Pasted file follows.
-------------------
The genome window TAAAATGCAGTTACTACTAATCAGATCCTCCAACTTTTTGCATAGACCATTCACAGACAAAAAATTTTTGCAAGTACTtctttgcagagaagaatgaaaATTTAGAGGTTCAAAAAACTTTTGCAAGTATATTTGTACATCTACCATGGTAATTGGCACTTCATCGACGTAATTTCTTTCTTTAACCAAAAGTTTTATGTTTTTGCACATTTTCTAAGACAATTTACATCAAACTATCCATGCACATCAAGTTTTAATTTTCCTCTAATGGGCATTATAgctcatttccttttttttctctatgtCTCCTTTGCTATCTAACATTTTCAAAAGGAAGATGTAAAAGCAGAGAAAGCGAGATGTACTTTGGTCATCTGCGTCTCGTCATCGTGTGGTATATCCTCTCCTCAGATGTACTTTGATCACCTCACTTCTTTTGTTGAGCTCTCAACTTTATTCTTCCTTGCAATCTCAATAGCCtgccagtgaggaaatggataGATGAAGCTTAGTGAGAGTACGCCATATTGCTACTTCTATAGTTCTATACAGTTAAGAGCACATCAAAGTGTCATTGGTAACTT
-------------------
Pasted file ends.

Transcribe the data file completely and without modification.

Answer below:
The genome window TAAAATGCAGTTACTACTAATCAGATCCTCCAACTTTTTGCATAGACCATTCACAGACAAAAAATTTTTGCAAGTACTtctttgcagagaagaatgaaaATTTAGAGGTTCAAAAAACTTTTGCAAGTATATTTGTACATCTACCATGGTAATTGGCACTTCATCGACGTAATTTCTTTCTTTAACCAAAAGTTTTATGTTTTTGCACATTTTCTAAGACAATTTACATCAAACTATCCATGCACATCAAGTTTTAATTTTCCTCTAATGGGCATTATAgctcatttccttttttttctctatgtCTCCTTTGCTATCTAACATTTTCAAAAGGAAGATGTAAAAGCAGAGAAAGCGAGATGTACTTTGGTCATCTGCGTCTCGTCATCGTGTGGTATATCCTCTCCTCAGATGTACTTTGATCACCTCACTTCTTTTGTTGAGCTCTCAACTTTATTCTTCCTTGCAATCTCAATAGCCtgccagtgaggaaatggataGATGAAGCTTAGTGAGAGTACGCCATATTGCTACTTCTATAGTTCTATACAGTTAAGAGCACATCAAAGTGTCATTGGTAACTT